In order for the audience to completely side with the Spartans, not only was the movie told from a Spartan soldier’s view, but the Persians were also seen as monstrous and evil. When the Spartans walked into a deserted village and only one boy survived long enough to tell them what happened, they saw that all the villagers had been killed and made into a tree. This act was seen as unspeakable and horrendous. However, when the Spartans made a wall from the dead Persians and enemy soldiers, it was not seen as evil, but more of a revenge and war tactic.
In the Histories of Herodotus, the Persians were not actually portrayed as evil or monstrous creatures, but rather as another normal, reasonable empire who actually debated whether or not to try to take over the Greeks, and had decent reasons (in their view) for conquering. The audience sympathized and sided with the Spartans from the way that the Persians were portrayed, although it was historically inaccurate. The historical inaccuracies were made in response to the political and social environment of America, and put into the movie in order to develop the message.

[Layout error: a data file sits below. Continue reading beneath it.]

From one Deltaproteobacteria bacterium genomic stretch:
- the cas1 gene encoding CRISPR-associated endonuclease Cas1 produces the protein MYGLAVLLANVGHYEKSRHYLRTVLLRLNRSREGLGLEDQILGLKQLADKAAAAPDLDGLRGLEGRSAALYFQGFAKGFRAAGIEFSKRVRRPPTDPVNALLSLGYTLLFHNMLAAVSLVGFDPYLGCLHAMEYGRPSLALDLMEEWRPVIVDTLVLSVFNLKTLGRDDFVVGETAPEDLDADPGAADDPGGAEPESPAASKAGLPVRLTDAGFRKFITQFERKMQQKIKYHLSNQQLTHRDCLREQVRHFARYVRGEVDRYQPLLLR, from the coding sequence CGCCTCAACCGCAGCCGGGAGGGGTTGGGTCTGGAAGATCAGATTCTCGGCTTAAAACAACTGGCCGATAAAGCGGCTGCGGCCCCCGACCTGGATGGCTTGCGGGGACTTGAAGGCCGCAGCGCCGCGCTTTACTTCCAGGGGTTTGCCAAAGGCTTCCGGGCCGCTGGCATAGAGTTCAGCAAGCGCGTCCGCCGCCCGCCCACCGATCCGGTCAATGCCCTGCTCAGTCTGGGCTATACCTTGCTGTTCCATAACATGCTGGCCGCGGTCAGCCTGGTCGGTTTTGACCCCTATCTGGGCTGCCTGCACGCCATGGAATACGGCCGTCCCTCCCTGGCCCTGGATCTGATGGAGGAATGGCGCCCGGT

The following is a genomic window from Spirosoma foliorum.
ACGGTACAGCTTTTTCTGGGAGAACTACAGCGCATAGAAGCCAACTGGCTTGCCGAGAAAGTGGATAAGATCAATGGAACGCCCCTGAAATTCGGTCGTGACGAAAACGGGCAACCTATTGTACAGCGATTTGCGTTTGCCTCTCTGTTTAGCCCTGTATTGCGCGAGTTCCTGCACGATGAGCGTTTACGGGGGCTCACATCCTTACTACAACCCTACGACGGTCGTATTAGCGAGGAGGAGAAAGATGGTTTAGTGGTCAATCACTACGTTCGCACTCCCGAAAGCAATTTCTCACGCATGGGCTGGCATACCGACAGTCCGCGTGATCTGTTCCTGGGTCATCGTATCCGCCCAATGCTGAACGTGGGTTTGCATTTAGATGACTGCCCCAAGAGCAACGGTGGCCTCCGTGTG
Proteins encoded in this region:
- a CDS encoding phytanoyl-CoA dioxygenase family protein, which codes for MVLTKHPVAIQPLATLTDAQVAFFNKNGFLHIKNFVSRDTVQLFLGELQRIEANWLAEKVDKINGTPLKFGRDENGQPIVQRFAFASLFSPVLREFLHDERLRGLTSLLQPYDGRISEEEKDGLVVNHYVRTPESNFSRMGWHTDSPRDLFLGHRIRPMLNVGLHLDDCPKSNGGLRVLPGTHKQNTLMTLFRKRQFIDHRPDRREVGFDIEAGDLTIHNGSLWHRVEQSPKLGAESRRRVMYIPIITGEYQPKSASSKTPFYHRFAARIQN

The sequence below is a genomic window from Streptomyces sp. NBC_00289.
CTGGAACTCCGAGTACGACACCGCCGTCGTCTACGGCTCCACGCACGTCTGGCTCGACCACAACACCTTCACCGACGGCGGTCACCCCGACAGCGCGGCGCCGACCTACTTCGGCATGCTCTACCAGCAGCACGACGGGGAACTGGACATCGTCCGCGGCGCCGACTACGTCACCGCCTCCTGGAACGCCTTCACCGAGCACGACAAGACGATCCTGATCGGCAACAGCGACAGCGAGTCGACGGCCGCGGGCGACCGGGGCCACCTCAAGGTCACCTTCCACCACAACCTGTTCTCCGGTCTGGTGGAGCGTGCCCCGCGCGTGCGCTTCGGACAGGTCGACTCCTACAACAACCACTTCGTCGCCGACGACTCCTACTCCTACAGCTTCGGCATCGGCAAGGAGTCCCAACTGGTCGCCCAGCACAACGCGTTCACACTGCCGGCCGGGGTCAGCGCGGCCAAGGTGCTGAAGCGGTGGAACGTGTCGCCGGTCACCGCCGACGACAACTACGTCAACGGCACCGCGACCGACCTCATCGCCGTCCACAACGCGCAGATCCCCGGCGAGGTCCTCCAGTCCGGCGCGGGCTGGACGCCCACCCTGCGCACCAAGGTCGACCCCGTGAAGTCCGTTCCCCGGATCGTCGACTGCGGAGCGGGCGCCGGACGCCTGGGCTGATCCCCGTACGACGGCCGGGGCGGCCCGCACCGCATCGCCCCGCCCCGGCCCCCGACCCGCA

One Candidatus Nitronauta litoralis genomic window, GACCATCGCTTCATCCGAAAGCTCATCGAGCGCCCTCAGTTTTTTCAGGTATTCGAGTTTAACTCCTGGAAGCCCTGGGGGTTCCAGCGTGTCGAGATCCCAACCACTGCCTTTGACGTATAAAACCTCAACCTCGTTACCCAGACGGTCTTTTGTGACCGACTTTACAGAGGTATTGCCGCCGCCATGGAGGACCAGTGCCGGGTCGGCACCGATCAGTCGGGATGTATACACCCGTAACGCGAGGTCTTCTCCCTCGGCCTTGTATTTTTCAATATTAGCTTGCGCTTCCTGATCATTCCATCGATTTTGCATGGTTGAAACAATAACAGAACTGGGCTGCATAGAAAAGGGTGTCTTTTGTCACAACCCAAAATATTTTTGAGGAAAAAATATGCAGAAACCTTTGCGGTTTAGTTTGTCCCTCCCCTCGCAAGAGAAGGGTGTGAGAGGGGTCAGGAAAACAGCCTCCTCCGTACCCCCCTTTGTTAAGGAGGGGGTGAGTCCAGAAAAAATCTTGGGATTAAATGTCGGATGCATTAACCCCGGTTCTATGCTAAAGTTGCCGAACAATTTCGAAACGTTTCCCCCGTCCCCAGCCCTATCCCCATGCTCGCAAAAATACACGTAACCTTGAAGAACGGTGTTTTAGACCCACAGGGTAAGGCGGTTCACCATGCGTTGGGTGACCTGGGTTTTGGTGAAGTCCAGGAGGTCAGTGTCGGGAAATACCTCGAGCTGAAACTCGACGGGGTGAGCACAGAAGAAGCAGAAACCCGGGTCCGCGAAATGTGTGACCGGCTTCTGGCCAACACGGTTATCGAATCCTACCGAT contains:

The message of the movie 300 is a powerful one that not many Americans are willing to hear. The movie shows that war, though it causes many deaths, can be a precedent to a better future and help in the fight for freedom for all. Some do not want to believe that there is any reason for going into this current war in Iraq and Afghanistan, but America is fighting for freedom. Freedom, not just for America from the threat of terrorism, but the freedom for the innocent people and children in the Middle East from the hold of the terrorist groups and human right violations.